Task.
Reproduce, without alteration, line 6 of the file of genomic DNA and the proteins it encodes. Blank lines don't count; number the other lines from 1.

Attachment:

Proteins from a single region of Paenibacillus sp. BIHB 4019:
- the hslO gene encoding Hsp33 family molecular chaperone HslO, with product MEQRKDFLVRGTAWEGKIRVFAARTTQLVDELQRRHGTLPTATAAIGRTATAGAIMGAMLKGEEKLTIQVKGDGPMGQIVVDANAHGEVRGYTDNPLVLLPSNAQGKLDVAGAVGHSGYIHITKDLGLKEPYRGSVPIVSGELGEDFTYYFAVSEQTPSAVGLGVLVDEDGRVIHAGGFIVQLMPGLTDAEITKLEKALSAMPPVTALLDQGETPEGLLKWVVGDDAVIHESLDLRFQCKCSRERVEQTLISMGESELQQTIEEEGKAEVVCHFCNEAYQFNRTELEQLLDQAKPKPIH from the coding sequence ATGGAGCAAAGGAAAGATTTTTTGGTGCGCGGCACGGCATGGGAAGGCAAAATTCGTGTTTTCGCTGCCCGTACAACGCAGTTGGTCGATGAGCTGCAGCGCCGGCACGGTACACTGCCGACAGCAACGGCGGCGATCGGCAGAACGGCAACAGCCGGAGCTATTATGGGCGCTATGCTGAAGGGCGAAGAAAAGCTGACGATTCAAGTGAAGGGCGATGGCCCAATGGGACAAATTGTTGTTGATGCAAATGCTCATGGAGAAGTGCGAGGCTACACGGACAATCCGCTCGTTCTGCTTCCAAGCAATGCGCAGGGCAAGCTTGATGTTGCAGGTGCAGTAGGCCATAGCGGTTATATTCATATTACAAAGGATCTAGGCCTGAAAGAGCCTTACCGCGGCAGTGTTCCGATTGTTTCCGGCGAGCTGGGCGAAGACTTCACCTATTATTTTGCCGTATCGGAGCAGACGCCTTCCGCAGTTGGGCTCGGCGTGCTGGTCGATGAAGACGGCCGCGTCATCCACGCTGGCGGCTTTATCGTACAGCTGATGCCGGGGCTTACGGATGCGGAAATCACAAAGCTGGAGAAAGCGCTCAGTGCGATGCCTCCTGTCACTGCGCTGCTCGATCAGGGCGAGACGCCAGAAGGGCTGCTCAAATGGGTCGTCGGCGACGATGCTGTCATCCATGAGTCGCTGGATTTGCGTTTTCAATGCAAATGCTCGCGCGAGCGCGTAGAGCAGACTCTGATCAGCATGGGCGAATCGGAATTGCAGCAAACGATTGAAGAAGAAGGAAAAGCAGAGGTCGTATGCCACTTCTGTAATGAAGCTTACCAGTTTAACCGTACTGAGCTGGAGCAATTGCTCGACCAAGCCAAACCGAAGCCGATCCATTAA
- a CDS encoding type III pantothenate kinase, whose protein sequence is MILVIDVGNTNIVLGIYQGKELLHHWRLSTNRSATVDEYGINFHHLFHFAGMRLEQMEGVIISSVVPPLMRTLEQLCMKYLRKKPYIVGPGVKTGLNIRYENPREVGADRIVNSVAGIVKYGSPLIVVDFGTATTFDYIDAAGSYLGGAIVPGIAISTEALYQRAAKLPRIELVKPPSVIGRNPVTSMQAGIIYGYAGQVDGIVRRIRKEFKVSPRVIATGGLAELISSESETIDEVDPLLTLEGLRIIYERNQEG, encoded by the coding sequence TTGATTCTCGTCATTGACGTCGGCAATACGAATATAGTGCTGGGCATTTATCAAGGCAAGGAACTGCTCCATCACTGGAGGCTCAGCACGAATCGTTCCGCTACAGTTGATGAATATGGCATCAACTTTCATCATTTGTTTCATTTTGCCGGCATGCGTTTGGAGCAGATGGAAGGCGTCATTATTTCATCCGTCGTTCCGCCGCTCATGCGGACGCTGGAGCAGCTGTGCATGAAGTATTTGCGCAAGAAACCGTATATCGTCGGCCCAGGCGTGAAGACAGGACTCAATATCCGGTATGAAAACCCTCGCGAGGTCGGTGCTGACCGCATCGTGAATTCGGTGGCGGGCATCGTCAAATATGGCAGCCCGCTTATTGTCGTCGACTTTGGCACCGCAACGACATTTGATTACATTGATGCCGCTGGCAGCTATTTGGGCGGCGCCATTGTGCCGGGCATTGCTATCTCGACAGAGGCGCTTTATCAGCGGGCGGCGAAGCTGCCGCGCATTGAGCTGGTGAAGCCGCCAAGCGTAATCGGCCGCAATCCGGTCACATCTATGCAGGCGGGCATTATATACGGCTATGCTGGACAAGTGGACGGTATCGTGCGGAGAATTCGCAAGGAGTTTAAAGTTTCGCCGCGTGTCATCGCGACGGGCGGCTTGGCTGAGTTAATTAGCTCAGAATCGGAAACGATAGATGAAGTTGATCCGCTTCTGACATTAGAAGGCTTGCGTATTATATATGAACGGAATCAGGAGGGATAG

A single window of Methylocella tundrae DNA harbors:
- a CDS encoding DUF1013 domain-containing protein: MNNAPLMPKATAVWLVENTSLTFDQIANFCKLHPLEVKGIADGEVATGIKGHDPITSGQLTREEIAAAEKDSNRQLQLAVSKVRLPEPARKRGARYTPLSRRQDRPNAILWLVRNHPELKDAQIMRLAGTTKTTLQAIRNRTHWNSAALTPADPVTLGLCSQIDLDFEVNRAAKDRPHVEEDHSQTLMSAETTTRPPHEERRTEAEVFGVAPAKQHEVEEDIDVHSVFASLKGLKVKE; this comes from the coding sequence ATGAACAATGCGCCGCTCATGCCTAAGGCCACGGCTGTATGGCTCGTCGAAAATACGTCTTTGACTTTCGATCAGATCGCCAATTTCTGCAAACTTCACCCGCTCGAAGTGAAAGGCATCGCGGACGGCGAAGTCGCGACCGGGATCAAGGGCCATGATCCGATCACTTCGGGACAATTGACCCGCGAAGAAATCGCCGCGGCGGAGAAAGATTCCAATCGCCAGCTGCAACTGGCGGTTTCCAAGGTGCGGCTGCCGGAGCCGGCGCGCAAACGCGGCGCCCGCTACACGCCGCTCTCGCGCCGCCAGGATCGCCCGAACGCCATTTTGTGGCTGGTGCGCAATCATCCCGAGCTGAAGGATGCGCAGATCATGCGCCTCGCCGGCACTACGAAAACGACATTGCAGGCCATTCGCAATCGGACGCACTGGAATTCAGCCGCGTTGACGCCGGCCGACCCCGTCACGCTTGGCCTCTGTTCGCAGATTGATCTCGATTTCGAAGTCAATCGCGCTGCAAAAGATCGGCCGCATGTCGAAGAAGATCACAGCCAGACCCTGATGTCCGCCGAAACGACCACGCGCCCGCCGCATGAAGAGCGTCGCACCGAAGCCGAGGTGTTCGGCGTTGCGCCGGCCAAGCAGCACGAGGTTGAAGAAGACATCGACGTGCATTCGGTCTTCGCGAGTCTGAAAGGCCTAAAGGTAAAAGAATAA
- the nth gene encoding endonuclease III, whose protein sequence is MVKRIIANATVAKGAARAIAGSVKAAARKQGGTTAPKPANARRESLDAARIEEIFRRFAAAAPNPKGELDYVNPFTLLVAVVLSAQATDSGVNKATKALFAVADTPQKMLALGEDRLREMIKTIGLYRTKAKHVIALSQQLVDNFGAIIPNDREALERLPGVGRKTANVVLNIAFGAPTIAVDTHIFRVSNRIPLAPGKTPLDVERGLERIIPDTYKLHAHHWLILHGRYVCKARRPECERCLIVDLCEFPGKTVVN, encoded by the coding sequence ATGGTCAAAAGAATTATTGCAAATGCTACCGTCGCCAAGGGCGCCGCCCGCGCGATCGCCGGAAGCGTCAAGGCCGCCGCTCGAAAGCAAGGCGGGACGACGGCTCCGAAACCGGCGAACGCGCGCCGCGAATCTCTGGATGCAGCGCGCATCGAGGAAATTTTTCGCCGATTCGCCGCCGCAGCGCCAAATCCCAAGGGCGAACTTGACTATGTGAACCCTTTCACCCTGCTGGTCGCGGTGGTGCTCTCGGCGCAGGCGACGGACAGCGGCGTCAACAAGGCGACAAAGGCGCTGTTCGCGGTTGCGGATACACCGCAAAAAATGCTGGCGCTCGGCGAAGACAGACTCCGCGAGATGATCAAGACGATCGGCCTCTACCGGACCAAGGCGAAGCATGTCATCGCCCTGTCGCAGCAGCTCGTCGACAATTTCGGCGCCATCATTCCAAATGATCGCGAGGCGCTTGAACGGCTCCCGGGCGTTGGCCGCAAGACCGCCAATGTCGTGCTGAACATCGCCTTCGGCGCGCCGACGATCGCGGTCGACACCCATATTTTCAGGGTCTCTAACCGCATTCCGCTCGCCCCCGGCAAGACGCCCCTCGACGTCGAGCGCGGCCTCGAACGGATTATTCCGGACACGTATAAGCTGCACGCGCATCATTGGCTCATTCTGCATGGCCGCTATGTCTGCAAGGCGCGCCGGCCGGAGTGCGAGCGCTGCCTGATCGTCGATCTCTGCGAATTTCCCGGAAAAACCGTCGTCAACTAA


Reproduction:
- the nth gene encoding endonuclease III, whose protein sequence is MVKRIIANATVAKGAARAIAGSVKAAARKQGGTTAPKPANARRESLDAARIEEIFRRFAAAAPNPKGELDYVNPFTLLVAVVLSAQATDSGVNKATKALFAVADTPQKMLALGEDRLREMIKTIGLYRTKAKHVIALSQQLVDNFGAIIPNDREALERLPGVGRKTANVVLNIAFGAPTIAVDTHIFRVSNRIPLAPGKTPLDVERGLERIIPDTYKLHAHHWLILHGRYVCKARRPECERCLIVDLCEFPGKTVVN, encoded by the coding sequence ATGGTCAAAAGAATTATTGCAAATGCTACCGTCGCCAAGGGCGCCGCCCGCGCGATCGCCGGAAGCGTCAAGGCCGCCGCTCGAAAGCAAGGCGGGACGACGGCTCCGAAACCGGCGAACGCGCGCCGCGAATCTCTGGATGCAGCGCGCATCGAGGAAATTTTTCGCCGATTCGCCGCCGCAGCGCCAAATCCCAAGGGCGAACTTGACTATGTGAACCCTTTCACCCTGCTGGTCGCGGTGGTGCTCTCGGCGCAGGCGACGGACAGCGGCGTCAACAAGGCGACAAAGGCGCTGTTCGCGGTTGCGGATACACCGCAAAAAATGCTGGCGCTCGGCGAAGACAGACTCCGCGAGATGATCAAGACGATCGGCCTCTACCGGACCAAGGCGAAGCATGTCATCGCCCTGTCGCAGCAGCTCGTCGACAATTTCGGCGCCATCATTCCAAATGATCGCGAGGCGCTTGAACGGCTCCCGGGCGTTGGCCGCAAGACCGCCAATGTCGTGCTGAACATCGCCTTCGGCGCGCCGACGATCGCGGTCGACACCCATATTTTCAGGGTCTCTAACCGCATTCCGCTCGCCCCCGGCAAGACGCCCCTCGACGTCGAGCGCGGCCTCGAACGGATTATTCCGGACACGTATAAGCTGCACGCGCATCATTGGCTCATTCTGCATGGCCGCTATGTCTGCAAGGCGCGCCGGCCGGAGTGCGAGCGCTGCCTGATCGTCGATCTCTGCGAATTTCCCGGAAAAACCGTCGTCAACTAA